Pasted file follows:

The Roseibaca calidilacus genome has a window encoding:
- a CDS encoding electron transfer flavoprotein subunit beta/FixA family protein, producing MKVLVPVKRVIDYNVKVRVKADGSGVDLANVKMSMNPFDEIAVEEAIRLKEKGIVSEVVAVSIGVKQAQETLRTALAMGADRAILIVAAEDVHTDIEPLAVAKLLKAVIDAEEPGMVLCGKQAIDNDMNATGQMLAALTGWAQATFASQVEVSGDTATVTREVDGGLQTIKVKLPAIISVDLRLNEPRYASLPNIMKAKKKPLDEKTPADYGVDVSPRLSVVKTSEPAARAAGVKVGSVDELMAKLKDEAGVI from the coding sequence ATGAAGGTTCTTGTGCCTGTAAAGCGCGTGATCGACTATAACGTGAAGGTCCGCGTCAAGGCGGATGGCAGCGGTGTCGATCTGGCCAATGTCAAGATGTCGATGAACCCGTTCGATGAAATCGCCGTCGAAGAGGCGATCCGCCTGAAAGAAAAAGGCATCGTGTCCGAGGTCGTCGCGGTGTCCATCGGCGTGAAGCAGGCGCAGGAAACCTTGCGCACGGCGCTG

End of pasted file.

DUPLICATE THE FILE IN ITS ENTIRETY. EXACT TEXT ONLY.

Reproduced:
The Roseibaca calidilacus genome has a window encoding:
- a CDS encoding electron transfer flavoprotein subunit beta/FixA family protein, producing MKVLVPVKRVIDYNVKVRVKADGSGVDLANVKMSMNPFDEIAVEEAIRLKEKGIVSEVVAVSIGVKQAQETLRTALAMGADRAILIVAAEDVHTDIEPLAVAKLLKAVIDAEEPGMVLCGKQAIDNDMNATGQMLAALTGWAQATFASQVEVSGDTATVTREVDGGLQTIKVKLPAIISVDLRLNEPRYASLPNIMKAKKKPLDEKTPADYGVDVSPRLSVVKTSEPAARAAGVKVGSVDELMAKLKDEAGVI from the coding sequence ATGAAGGTTCTTGTGCCTGTAAAGCGCGTGATCGACTATAACGTGAAGGTCCGCGTCAAGGCGGATGGCAGCGGTGTCGATCTGGCCAATGTCAAGATGTCGATGAACCCGTTCGATGAAATCGCCGTCGAAGAGGCGATCCGCCTGAAAGAAAAAGGCATCGTGTCCGAGGTCGTCGCGGTGTCCATCGGCGTGAAGCAGGCGCAGGAAACCTTGCGCACGGCGCTG